GOP chairman: Deadly helicopter crash shows readiness issues

GOP chairman: Deadly helicopter crash shows readiness issues
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The Republican chairman of the House Armed Services Committee is slamming the Obama administration after an investigation into a deadly Marine Corps helicopter crash found issues with readiness such as maintenance and training.

“The factors that led to this tragedy are evident across the services. If left unaddressed, they will invariably result in more tragic loss of life,” Rep. Mac Thornberry (R-Texas) said in a statement Thursday.

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“The Obama administration's legacy will be framed by their decision to play political games with defense funding, rather than facing these problems head-on and working with Congress to fix them. These challenges were years in the making and will take years to correct. It is time to stop playing games and get to fixing these problems immediately," he said.

In January, two CH-53 transport helicopters collided off the north shore of the Hawaiian island of Oahu. All 12 crew members aboard the helicopters were killed.

The Marine investigation into the incident, released publicly Thursday, found the immediate cause of the crash was pilot error. The results were first reported this week by the Investigative Reporting Program at the University of California at Berkeley.

During the nighttime training exercise Jan. 14, the investigation found, one helicopter, known as Pegasus 32, outpaced the other, known as Pegasus 31. Trying to maintain proper formation, Pegasus 31 accelerated just as Pegasus 32 was making a sharp left turn and crashed into the lead helicopter.

The low light probably made it difficult for the crew to see that the distance between the two helicopters was rapidly shrinking, according to the investigation.

But outside of the immediate cause of the crash, the investigation also found a squadron suffering from severe readiness issues.

The squadron, known as Marine Heavy Helicopter Squadron 463 (HMH-463), suffered from too few operational helicopters, too few flying hours, low morale and fatigue. 

For example, in the first quarter of fiscal 2016, the squadron under-executed its flight-hour goal by 21.4 percent and by January was 605 flight hours behind its flight-hour plan.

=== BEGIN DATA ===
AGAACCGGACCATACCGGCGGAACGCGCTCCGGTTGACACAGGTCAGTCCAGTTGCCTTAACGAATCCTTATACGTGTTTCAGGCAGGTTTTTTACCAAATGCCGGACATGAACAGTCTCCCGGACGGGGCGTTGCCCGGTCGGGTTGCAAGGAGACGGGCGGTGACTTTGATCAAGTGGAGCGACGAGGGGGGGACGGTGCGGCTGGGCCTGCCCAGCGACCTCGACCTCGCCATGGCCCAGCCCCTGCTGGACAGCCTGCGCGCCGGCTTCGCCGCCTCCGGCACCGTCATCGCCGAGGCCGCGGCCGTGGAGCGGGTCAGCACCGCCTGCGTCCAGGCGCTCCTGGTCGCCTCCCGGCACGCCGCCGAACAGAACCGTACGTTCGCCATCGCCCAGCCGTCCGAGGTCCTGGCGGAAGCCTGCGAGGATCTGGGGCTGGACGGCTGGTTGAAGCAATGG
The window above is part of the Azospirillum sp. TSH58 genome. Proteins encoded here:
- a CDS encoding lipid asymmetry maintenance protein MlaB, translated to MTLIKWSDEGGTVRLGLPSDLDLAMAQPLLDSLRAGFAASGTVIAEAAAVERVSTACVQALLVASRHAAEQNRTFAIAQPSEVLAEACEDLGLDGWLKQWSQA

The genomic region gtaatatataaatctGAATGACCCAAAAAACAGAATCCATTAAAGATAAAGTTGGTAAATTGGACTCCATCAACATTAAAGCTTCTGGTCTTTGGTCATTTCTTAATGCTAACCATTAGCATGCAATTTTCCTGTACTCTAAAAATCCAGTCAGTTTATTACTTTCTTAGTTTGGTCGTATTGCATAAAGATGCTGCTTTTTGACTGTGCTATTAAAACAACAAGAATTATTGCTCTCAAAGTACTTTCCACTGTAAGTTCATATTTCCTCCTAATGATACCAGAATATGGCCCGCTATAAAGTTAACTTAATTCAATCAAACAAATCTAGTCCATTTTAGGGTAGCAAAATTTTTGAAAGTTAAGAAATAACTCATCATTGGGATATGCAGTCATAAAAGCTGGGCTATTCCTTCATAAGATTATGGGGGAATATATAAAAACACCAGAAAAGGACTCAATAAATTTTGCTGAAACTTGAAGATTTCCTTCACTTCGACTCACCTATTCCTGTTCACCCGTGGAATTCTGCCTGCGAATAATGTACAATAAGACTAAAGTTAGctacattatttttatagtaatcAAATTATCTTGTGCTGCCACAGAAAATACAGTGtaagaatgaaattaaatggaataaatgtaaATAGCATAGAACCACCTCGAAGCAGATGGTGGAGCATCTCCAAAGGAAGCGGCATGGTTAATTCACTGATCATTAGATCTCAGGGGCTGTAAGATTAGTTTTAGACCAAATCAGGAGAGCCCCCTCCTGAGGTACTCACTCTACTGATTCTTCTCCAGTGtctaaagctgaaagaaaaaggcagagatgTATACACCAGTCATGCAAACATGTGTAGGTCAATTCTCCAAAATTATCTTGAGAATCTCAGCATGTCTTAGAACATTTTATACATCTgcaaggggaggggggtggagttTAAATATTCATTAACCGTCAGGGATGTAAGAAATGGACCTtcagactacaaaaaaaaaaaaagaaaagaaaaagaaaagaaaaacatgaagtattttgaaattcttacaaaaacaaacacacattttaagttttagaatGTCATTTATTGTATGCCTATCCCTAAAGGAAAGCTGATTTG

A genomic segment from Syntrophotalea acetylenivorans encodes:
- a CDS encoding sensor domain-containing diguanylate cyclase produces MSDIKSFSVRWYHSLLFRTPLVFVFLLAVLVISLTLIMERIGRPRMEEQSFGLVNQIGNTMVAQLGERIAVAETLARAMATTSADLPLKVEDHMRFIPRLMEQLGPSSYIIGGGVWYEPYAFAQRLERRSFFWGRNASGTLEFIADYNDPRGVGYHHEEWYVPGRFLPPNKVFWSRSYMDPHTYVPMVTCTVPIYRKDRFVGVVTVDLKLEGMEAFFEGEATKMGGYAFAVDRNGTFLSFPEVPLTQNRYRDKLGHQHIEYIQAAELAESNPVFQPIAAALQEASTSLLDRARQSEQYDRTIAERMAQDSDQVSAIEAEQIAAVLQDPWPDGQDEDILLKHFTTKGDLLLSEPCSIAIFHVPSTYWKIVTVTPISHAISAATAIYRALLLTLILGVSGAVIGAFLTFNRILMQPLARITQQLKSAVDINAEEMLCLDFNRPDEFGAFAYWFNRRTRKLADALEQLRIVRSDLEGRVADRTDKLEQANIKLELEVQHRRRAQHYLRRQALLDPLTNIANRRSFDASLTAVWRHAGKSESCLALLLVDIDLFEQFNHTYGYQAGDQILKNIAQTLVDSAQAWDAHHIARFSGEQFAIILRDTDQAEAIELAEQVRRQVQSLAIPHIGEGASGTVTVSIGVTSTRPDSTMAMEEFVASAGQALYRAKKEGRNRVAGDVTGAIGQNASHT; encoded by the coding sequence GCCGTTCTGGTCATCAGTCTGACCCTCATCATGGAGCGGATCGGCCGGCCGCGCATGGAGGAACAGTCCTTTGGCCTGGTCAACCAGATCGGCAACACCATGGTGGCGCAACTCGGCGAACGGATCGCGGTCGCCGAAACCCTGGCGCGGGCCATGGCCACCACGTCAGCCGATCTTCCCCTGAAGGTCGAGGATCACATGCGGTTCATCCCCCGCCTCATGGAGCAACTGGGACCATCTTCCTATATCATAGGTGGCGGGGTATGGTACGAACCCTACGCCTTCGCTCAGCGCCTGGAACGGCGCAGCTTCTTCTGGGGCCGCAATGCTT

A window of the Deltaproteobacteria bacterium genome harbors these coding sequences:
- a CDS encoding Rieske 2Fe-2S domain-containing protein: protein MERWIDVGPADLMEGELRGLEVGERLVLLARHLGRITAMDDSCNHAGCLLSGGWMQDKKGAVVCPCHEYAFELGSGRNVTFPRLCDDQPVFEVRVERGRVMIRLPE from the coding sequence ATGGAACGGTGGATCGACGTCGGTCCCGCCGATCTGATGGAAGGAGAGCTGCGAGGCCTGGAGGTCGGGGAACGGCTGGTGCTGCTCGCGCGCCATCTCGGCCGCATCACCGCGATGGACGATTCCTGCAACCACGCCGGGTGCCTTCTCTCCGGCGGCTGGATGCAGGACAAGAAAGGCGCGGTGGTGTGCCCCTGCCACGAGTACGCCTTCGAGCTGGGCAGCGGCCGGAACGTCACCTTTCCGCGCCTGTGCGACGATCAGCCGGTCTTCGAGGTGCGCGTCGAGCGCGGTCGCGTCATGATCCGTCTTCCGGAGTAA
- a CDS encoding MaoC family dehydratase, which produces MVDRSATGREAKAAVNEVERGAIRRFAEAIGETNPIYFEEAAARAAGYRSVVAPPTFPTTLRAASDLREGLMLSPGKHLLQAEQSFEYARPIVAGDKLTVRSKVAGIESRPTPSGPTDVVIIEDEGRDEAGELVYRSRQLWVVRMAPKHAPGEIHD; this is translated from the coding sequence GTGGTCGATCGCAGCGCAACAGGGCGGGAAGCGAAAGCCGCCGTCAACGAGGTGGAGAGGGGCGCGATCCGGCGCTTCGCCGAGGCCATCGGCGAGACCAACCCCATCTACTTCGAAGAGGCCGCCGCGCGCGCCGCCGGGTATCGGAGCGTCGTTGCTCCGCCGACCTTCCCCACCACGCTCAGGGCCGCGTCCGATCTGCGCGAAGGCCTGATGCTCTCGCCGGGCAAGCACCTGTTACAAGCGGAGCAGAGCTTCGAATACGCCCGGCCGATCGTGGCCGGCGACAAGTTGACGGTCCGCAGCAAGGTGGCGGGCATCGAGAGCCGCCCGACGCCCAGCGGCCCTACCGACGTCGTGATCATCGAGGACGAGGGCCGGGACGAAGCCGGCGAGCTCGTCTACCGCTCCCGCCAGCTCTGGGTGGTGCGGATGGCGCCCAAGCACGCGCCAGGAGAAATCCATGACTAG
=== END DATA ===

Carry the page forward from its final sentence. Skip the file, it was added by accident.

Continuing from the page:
“By January 2016, many pilots in HMH-463 believed they were not ready for combat as they felt they would not be able to safely execute certain tasks, like safely landing a helicopter at night, because they were not logging enough flight training hours,” the investigation said.

Thornberry and other Republicans have been pushing for more money in this year’s defense policy bill to combat what they describe as a readiness crisis. They've done so in the House-passed version of the bill, which would use money from a war fund to pay for base budget items such as training. That would leave the war fund dry by April, forcing the next president to request more money.

The Obama administration opposes the tactic, describing it as a gimmick that could leave troops deployed overseas without any money and one that skirts budget caps on defense spending while leaving them in place on nondefense spending.

The Senate-passed version of the bill does not include that tactic, and House-Senate conference negotiations are expected to finish in Congress's lame-duck session after the Nov. 8 election. 

The investigation into the helicopter crash, Thornberry said Thursday, illustrates the readiness issues.

“While this investigation reveals pilot error in the final seconds of this mission, it is clear that in the months, days and hours beforehand, the department failed these Marines,” he said. “I am particularly concerned by the readiness factors like maintenance and training that contributed to this fatal crash.”

The issues span every service branch, he added.

“Because of its size and structure, the stress on the Marine Corps is unmistakable,” Thornberry said. “But, these readiness problems are strikingly similar to those faced by our sailors, soldiers and airmen each and every day."

He commended those in the services who have spoken up about readiness issues but said too many leaders have not.

"There are some tenacious men and women serving in the Marine Corps and the other services who are sounding the alarm and are leaning forward to fix these problems," he said. "Unfortunately, too many others in leadership positions are in denial or have been reluctant to speak up."